April 20, 2007
St. Louis, Mo. — Attorney General Jay Nixon wants restitution for consumers from a St. Louis business that he says took money from homeowners to provide repairs and replacement for household appliances but failed to provide the services as promised. Today, Nixon’s office obtained a temporary restraining order against On-Call Home Services in St. Louis City Circuit Court, which will bar the business from continuing to violate state consumer protection laws. The Attorney General will be seeking a preliminary injunction, restitution and penalties at the next hearing on May 2.
According to Nixon, On-Call Home Services began contracting with consumers in 2001 to provide home protection plans that covered repair and replacement of major household appliances such as electrical, heating and cooling, and water heater systems. Consumers who entered into contracts with the defendant for a home protection plan paid monthly fees from $13.95 to $50.90. To receive service under the plan, consumers were instructed to contact On-Call to place a claim and arrange for a repairman from an authorized service provider to make repairs. On-Call also stated that if it was unable to facilitate repairs, it would reimburse the consumer for repairs performed on covered items by an authorized repair service.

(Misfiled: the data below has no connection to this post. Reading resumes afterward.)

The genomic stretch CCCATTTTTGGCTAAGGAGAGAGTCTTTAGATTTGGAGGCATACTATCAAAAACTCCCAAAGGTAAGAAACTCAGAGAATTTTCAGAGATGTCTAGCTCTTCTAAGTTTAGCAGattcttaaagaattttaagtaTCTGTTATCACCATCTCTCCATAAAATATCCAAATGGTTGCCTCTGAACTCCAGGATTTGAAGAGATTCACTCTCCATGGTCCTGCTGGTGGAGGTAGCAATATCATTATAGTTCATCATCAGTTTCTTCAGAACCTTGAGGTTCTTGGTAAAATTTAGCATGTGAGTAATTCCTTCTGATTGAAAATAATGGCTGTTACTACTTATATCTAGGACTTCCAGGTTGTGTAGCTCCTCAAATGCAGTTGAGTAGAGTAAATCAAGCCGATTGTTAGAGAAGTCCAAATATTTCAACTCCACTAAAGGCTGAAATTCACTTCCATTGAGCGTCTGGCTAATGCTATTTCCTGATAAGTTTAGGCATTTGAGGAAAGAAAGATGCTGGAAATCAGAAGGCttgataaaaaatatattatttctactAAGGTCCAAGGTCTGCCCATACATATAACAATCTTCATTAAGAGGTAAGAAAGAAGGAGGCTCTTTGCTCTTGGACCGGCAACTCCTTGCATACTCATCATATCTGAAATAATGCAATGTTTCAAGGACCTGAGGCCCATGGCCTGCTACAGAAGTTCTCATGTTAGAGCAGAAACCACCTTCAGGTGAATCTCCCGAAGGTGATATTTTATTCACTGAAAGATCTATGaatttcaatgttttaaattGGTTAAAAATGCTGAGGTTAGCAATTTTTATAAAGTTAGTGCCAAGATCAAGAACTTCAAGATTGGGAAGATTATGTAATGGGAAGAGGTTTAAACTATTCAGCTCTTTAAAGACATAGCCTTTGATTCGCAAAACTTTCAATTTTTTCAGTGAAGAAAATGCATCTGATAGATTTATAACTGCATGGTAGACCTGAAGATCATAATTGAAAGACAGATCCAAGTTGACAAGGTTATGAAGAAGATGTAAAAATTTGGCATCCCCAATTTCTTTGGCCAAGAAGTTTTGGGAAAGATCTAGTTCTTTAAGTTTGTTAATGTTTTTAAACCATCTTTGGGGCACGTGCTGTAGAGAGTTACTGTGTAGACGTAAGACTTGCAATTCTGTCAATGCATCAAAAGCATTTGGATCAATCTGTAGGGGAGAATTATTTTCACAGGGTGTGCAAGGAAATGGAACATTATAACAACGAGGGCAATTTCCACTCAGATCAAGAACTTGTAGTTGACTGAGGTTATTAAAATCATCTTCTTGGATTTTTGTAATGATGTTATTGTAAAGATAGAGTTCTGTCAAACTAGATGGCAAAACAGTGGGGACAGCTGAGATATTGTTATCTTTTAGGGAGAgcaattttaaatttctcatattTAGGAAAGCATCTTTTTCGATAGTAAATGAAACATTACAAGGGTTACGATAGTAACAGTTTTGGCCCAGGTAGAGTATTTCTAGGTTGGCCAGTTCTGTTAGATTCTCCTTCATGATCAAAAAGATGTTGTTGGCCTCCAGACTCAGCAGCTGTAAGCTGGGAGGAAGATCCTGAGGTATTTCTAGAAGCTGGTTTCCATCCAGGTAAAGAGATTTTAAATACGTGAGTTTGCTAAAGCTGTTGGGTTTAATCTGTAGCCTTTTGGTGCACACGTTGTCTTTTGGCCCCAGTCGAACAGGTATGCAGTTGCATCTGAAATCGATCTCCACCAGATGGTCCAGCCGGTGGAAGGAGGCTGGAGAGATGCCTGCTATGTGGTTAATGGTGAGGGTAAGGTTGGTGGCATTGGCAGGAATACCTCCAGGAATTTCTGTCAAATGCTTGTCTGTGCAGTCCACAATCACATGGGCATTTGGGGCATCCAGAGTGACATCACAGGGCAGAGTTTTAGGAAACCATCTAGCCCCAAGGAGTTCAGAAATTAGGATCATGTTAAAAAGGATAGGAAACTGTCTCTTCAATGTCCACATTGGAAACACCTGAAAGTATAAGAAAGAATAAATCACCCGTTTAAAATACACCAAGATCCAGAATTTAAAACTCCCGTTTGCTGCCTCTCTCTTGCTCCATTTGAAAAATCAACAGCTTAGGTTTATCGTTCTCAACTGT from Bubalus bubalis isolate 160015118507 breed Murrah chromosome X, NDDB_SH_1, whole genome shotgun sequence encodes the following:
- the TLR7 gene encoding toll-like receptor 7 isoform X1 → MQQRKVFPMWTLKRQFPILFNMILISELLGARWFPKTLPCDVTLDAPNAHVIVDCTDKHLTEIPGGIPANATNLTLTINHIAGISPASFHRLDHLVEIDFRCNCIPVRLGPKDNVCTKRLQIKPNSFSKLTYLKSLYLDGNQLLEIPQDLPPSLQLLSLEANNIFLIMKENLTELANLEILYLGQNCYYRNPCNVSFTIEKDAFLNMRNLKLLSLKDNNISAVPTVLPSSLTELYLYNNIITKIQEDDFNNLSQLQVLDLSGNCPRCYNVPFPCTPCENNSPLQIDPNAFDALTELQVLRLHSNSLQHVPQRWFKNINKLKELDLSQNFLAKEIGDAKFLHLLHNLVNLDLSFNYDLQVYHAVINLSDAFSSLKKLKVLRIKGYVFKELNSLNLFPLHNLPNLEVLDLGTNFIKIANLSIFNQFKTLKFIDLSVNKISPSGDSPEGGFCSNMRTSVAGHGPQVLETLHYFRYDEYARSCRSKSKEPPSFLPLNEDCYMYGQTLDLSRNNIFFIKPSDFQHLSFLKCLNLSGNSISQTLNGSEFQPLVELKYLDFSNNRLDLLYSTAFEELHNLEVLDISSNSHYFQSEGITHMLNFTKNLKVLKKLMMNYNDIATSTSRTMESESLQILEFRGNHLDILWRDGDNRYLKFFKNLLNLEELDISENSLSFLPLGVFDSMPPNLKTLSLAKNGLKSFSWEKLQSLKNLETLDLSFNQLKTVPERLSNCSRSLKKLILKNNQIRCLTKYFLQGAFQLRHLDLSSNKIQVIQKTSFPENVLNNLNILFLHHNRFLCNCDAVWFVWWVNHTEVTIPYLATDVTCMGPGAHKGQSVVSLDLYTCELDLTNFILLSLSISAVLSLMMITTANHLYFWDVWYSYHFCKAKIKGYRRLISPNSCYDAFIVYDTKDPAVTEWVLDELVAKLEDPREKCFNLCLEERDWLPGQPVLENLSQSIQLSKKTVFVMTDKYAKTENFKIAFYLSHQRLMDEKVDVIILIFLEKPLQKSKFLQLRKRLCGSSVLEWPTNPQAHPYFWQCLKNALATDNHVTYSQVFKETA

Nixon says his office has received 25 consumer complaints to date about On Call Home Services. The complaints included consumers who had their air conditioner or furnace replaced and submitted claims for the $250 replacement allowance spelled out in On-Call’s home protection plan, but never received reimbursement despite making monthly payments to the defendant for years. Those consumers who attempted to contact On-Call about their claims either were told to be patient or received no response at all.
“Homeowners dutifully paid their monthly payments to this outfit in exchange for the peace of mind that if their furnace went out in the dead of winter, or their air conditioner quit in the middle of the summer, it would get fixed and they would be reimbursed for any outstanding amounts,” Nixon said. “Instead, consumers had to pay for these services out of their own pockets and were never reimbursed as promised.”
Today’s temporary restraining order also requires the defendant to provide the Attorney General’s Office within seven days of all of its financial information, including a current list of consumers with home protection plans and how much money is owed to those consumers for repair reimbursements and replacement allowance that were never paid.